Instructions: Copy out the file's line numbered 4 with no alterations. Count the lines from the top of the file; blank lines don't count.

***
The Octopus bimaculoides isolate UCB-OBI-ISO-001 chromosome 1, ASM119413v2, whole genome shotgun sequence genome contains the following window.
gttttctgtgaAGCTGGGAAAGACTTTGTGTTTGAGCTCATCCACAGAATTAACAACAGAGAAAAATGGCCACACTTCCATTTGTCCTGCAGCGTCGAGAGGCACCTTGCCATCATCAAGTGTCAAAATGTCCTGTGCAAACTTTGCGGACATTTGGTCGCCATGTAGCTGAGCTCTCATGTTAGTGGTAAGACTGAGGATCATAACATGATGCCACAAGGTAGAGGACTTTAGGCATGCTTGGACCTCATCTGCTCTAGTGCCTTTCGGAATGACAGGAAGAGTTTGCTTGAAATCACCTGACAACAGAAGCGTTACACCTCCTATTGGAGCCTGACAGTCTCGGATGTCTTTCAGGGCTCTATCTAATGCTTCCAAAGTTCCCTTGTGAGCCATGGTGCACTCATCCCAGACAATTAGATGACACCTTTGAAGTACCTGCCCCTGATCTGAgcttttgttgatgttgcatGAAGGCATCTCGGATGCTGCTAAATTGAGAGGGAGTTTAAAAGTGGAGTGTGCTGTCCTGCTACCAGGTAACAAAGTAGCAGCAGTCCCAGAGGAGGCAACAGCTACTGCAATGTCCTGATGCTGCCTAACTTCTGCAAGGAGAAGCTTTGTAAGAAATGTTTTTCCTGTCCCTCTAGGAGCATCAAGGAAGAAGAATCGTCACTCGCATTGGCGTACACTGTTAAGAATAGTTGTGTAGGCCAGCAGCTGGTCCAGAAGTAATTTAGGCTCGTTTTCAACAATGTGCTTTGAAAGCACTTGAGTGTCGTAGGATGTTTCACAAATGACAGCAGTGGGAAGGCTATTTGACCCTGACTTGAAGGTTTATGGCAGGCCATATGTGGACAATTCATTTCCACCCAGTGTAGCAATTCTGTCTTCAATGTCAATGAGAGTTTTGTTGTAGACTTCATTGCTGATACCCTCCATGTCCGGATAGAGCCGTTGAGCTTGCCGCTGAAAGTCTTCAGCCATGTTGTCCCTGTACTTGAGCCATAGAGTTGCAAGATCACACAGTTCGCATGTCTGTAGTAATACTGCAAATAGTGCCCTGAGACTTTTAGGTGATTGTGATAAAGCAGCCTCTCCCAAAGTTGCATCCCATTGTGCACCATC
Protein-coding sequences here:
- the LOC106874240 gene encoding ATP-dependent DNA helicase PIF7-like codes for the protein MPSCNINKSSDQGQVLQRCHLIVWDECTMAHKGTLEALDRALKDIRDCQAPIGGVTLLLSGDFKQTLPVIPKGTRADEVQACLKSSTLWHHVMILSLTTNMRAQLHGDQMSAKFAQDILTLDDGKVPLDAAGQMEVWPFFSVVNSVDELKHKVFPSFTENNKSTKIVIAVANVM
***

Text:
- the LOC106874240 gene encoding ATP-dependent DNA helicase PIF7-like codes for the protein MPSCNINKSSDQGQVLQRCHLIVWDECTMAHKGTLEALDRALKDIRDCQAPIGGVTLLLSGDFKQTLPVIPKGTRADEVQACLKSSTLWHHVMILSLTTNMRAQLHGDQMSAKFAQDILTLDDGKVPLDAAGQMEVWPFFSVVNSVDELKHKVFPSFTENNKSTKIVIAVANVM